Kelowna General Hospital has been in a sustained state of overcapacity for weeks and frustration and burnout are real, according to a senior manager at the hospital.

“I know staff do get frustrated with this ongoing capacity but I do applaud everybody that shows up to work each and every single day. Because they absolutely do the best job that they possibly can,” said Jaymi Chernoff, executive director of clinical operations.

She was reacting to a complaint recently filed with the Patient Care Quality Office by a Kelowna man. Randy Millis contacted Castanet about what he believes was an inappropriate conversation between two staff members at KGH last weekend.

Millis was admitted to the Emergency Department Saturday, Dec. 3, after falling ill. About 24 hours later, he was transferred to a hallway on the third floor of the Strathcona Building.

It was while lying on a bed in the hallway on Sunday afternoon that he overheard a ‘very loud’ conversation between two women healthcare workers.

“They were debating the correct procedure for doing a dressing change and some other medical procedures. One kept going on (saying) ‘we’ve got to get things organized because we’re going to be killing patients’ and ‘I don’t want to be the one who’s killing patients’, said Millis.

“There was a few people kinda walking down the hallway and I could see their brows furrow and their ears perk up. This went on for several minutes.”

Millis says that’s when he told the women to take the conversation somewhere private.

He believes the women didn’t see him until he spoke up because he was parked on a stretcher behind a safety equipment cart. He points out they did apologize.

“Still, this is right between the medication room, the supply room and the main corridor with all these patients walking up and down and other staff. How upsetting and how inappropriate,” said Millis. “There’s a lot of people in a worse situation than I am and I’m sure that added stress of that kind of dialogue is not helpful to anyone’s recovery or wellbeing or state of mind.”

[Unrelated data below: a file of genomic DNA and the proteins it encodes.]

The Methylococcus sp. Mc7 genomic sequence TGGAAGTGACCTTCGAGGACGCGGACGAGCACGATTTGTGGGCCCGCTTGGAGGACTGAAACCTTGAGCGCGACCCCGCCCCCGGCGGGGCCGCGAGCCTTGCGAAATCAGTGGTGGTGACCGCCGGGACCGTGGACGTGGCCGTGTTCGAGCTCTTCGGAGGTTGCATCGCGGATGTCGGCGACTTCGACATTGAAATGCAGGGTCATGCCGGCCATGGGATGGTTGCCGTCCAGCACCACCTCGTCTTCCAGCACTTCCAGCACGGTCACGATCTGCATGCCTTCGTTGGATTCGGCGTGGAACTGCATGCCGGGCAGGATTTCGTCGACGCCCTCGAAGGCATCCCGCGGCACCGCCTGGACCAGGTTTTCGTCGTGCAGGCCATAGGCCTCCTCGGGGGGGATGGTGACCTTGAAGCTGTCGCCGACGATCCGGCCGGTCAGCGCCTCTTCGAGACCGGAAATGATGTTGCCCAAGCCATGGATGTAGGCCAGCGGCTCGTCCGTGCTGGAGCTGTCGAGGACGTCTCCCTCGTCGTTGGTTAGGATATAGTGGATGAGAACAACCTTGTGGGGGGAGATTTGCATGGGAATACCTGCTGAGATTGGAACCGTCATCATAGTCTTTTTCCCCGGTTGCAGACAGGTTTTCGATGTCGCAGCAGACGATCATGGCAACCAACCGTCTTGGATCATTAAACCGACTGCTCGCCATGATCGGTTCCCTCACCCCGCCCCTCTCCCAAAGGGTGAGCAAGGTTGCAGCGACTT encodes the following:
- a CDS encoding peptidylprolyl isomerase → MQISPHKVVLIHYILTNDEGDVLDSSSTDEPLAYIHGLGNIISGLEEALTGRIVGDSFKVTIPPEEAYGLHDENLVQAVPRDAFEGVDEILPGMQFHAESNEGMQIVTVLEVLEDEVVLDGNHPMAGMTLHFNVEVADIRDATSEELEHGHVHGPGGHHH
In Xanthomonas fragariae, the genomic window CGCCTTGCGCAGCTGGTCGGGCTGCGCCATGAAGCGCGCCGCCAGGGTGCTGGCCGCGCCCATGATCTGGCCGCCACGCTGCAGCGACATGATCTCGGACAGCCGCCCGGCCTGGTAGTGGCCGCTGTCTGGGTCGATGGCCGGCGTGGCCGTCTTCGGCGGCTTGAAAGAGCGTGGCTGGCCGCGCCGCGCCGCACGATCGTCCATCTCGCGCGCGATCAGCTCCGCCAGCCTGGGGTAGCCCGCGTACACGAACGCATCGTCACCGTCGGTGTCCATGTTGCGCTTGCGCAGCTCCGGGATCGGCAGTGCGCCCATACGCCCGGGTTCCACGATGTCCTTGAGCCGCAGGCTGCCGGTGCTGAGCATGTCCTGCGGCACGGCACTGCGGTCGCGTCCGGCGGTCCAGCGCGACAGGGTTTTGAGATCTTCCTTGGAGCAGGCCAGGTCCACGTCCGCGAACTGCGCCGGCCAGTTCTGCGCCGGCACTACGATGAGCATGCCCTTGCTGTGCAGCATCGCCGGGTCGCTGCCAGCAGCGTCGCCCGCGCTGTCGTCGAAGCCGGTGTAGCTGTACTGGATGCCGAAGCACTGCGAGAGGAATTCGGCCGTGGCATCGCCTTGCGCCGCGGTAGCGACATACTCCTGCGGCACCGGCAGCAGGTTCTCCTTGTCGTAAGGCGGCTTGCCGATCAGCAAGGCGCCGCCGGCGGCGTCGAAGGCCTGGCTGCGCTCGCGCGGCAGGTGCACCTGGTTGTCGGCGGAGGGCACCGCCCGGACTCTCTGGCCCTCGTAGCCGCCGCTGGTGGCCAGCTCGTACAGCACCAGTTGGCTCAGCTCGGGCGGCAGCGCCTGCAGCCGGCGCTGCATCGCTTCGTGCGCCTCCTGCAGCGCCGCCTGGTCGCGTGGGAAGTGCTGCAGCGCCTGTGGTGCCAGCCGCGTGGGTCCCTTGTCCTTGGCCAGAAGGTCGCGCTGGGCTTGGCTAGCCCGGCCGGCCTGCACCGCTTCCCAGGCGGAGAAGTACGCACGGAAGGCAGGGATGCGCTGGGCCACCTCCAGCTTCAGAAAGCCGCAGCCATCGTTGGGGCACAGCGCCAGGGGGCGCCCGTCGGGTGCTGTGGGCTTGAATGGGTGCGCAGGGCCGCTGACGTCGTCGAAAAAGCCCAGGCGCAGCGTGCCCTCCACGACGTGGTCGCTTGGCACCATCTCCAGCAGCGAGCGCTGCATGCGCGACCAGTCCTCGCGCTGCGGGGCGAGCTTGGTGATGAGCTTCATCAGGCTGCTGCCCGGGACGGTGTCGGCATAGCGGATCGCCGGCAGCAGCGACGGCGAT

Chernoff notes that there is an appropriate time and place for staff to have candid conversations about frustrations they may have.

“We have definitely reminded staff to be mindful of where their discussions are taking place. But I do also say that I am empathetic with the frustrations that our staff have or the frustrations that our staff feel.

“The intent for everybody that comes to work every day is to do the best job they can and some days are just harder than others, especially when we’re in these over-capacity states.”

Millis says despite the unsettling conversation and spending hours on a stretcher in the hallway, he received excellent care at KGH. He says the conversation is a good indication over how overworked hospital staff are.

Chernoff couldn’t say exactly how overcapacity KGH was on the weekend.

“When any hospital is in a state of overcapacity or surging – and influenza season is definitely one of those contributors – sadly we do sometimes see situations where patients are held in hallways.”

Like many other industries, the healthcare sector is also dealing with persistent staffing shortages.

“Our healthcare workers are part of the community and I think the last three years have been hard on the entire community, healthcare workers included. The level of fatigue, burnout and frustration that’s there is prevalent, I think, everywhere in the community,” said Chernoff.

The influx of young patients with flu complications has put pressure on hospitals right across the country.

On Monday, the BC government announced it will be using the provincial health registry to contact parents in an attempt to increase flu vaccination rates for children.

“The public can help ease pressures on our health care teams at Kelowna General Hospital and protect themselves by getting immunized against influenza,” urges Dr. Silvina Mema, medical health officer, Interior Health Authority.

Mema points out that influenza can cause severe complications, particularly in very young children, seniors and people with underlying medical conditions that can lead to hospitalization. It can also make people more vulnerable to other infections.

Last week, nine-year-old West Kelowna resident Ayla Loseth died as a result of complications related to influenza and strep, something her family says could have been avoided had KGH properly diagnosed her sooner.


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